When you look at fire, what do you generally think of? How much of a safety hazard it is? How bright it is? Do you feel more anxious the closer you get to it? If so, then you most likely feel the same way about life.

It’s common sense that fires need to be fed constantly in order to keep going. If the fire is neglected, then it will no doubt go out before you know it. This kindled fire is akin to life: if you neglect to do anything beyond your limitations, you’ll just end up with a short life filled with absolutely nothing. Sure, you’ve “lived a life” and became “successful”, but what does it really mean to be successful? Does it mean that you have done something you wanted, or is it just gaining something that most people don’t have?

People usually believe that having lots of money makes them successful, but is that really true? Yes, your bills are paid but does that mean your desires are paid for as well? It’s just baffling to see someone work at a job only for the money and not the experience.
Coming back to the fire analogy, why did you start a fire? Was it to outshine other infernos built around you? Or was it to give warmth not only to you, but to those around you that you deeply care about? Reasons for living (and keeping the embers going) are important, because they help us strive for near-impossible goals. When our ancestors created warmth from a few sparks, they had the desire to live another day and see to it that their children did as well. Today, it’s not as intense, but we do things because we want to. Singers breathe all their feelings out because they wish to express what they have experienced in a way that sends chills down our backs.

Now, upon building a fire, there is a responsibility to it. What you do with your fire is your choice. It shouldn’t be uncontrollable to the extent that it could cause harm to those around you. In life, what you do affects others as well. You could either join with the other flames of life to create one huge, warm bonfire or clash with them to make an uncontrollable burning monster that could burn someone into a crisp.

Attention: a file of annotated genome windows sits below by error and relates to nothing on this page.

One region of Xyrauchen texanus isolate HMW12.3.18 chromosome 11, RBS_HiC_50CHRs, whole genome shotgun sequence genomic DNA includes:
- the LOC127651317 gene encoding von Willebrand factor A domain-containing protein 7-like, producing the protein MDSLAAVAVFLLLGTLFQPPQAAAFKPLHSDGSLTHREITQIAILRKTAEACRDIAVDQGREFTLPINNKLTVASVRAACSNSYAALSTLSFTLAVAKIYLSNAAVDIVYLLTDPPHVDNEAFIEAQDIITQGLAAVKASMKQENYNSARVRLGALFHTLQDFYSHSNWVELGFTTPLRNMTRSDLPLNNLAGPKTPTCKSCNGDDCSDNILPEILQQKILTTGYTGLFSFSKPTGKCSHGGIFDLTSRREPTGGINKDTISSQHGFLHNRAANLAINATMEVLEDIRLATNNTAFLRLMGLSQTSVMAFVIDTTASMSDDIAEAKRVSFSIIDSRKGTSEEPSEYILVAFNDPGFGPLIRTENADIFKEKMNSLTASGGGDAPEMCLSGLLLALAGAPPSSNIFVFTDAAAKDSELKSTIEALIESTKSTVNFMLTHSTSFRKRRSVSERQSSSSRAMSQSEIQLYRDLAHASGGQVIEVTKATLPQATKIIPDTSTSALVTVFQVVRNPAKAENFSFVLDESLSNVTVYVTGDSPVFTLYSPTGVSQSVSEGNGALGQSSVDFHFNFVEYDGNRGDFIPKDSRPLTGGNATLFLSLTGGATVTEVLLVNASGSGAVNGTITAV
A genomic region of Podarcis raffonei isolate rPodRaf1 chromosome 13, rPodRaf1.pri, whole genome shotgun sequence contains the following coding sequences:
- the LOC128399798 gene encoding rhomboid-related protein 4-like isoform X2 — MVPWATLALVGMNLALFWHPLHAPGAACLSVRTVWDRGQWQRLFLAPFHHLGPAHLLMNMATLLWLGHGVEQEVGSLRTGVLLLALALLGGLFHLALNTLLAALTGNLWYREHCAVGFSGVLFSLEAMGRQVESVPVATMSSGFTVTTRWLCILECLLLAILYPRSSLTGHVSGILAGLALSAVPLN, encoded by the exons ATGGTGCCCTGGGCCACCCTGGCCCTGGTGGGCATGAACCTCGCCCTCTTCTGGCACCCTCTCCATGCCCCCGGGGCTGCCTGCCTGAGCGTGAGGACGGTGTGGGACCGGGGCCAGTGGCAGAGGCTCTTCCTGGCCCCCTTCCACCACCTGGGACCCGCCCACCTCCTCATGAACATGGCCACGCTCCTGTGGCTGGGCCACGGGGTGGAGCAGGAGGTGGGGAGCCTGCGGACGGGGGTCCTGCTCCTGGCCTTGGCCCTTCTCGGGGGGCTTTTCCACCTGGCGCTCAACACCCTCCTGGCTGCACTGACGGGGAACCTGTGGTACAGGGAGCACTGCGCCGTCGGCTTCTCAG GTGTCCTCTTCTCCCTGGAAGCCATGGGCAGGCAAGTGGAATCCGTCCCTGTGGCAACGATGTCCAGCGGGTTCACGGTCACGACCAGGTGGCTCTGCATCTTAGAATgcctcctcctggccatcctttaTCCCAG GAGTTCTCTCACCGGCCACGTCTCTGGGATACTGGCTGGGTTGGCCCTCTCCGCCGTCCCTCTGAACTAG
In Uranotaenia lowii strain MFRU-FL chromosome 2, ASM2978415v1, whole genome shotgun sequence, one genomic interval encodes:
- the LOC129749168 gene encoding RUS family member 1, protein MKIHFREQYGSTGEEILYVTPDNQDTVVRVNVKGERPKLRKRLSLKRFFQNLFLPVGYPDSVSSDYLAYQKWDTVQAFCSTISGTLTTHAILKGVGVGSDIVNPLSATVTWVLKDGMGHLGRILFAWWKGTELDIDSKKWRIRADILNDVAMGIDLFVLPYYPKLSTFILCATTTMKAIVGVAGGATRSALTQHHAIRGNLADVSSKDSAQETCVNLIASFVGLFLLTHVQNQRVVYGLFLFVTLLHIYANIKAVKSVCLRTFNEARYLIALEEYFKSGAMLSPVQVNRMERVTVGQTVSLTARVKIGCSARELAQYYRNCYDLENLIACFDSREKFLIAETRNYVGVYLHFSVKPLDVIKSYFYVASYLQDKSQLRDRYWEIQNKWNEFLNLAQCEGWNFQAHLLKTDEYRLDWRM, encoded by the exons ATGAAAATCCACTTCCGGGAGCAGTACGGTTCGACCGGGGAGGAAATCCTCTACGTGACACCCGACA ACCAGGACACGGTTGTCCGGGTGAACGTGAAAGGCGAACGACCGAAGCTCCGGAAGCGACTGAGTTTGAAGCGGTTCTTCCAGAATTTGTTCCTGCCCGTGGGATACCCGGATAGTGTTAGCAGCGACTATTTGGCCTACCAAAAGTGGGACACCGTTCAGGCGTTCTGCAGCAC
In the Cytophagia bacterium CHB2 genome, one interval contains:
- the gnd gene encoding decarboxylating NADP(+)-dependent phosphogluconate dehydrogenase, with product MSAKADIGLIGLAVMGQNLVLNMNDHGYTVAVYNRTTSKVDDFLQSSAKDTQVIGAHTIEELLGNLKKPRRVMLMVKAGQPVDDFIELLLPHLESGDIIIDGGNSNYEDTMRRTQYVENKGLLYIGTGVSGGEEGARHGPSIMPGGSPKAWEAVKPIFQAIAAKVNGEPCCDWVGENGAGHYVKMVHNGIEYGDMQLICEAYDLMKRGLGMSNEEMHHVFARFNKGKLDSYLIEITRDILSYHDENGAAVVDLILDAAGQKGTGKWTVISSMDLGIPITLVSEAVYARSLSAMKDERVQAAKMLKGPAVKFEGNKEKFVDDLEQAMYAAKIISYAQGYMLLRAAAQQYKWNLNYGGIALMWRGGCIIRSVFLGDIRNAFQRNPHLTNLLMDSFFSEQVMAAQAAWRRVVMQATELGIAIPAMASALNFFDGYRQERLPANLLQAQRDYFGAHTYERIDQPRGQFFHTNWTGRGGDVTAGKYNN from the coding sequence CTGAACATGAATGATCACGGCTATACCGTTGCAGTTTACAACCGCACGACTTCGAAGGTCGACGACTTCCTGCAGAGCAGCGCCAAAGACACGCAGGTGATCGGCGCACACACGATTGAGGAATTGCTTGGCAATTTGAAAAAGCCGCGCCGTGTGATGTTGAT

Responsibilities shouldn’t stop you from doing anything, however. Being too scared to start a fire could lead to some difficulties. For instance, say that you are camping out on a cold night. The group you’re with wishes to build a fire, but all of you are too scared to start a fire for fear of making a mistake. What happens? You don’t die, but you spend one uncomfortable night huddling up against each other searching for warmth. The main point is, don’t be afraid to make a mistake. Sure, you accidentally burn someone. But you have the power to control how bad the burn will be. A small lick of the flame won’t kill them. It hurts, sure, but it’s just something they got to push through. Life will do the same. It will lick you with it’s searing tongue, which, of course, won’t feel so hot. You should plow through it, though, for it will be worth it.

So, what’s the moral of the story? Take care of your life like you take care of fire. Both of them are extremely important to you. Neglecting to watch over neither of them will lead to quite some problems. And it’s okay if you mess them up, there’s always countless opportunities to keep them going and going until it’s actually time to put the fire out. When, you ask? Well, that’s for you to decide.

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